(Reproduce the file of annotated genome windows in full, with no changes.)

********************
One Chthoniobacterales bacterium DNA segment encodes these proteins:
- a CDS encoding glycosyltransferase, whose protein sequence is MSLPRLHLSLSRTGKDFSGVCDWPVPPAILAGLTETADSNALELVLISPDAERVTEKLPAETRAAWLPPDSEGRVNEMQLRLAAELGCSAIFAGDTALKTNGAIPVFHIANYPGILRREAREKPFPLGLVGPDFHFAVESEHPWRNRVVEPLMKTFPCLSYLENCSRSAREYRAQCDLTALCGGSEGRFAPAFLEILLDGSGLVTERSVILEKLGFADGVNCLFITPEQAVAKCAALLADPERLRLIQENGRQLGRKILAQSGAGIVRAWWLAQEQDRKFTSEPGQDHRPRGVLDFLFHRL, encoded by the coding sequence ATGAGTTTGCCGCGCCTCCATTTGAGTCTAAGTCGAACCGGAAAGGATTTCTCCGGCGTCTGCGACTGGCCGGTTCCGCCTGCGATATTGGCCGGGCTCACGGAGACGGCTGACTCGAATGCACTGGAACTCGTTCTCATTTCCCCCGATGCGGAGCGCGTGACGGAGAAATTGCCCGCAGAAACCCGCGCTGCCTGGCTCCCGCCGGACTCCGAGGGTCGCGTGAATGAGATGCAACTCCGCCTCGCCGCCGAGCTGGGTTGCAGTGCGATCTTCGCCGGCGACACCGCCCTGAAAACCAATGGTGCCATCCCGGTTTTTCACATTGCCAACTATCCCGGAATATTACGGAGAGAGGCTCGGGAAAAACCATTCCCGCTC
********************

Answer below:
One Chthoniobacterales bacterium DNA segment encodes these proteins:
- a CDS encoding glycosyltransferase, whose protein sequence is MSLPRLHLSLSRTGKDFSGVCDWPVPPAILAGLTETADSNALELVLISPDAERVTEKLPAETRAAWLPPDSEGRVNEMQLRLAAELGCSAIFAGDTALKTNGAIPVFHIANYPGILRREAREKPFPLGLVGPDFHFAVESEHPWRNRVVEPLMKTFPCLSYLENCSRSAREYRAQCDLTALCGGSEGRFAPAFLEILLDGSGLVTERSVILEKLGFADGVNCLFITPEQAVAKCAALLADPERLRLIQENGRQLGRKILAQSGAGIVRAWWLAQEQDRKFTSEPGQDHRPRGVLDFLFHRL, encoded by the coding sequence ATGAGTTTGCCGCGCCTCCATTTGAGTCTAAGTCGAACCGGAAAGGATTTCTCCGGCGTCTGCGACTGGCCGGTTCCGCCTGCGATATTGGCCGGGCTCACGGAGACGGCTGACTCGAATGCACTGGAACTCGTTCTCATTTCCCCCGATGCGGAGCGCGTGACGGAGAAATTGCCCGCAGAAACCCGCGCTGCCTGGCTCCCGCCGGACTCCGAGGGTCGCGTGAATGAGATGCAACTCCGCCTCGCCGCCGAGCTGGGTTGCAGTGCGATCTTCGCCGGCGACACCGCCCTGAAAACCAATGGTGCCATCCCGGTTTTTCACATTGCCAACTATCCCGGAATATTACGGAGAGAGGCTCGGGAAAAACCATTCCCGCTC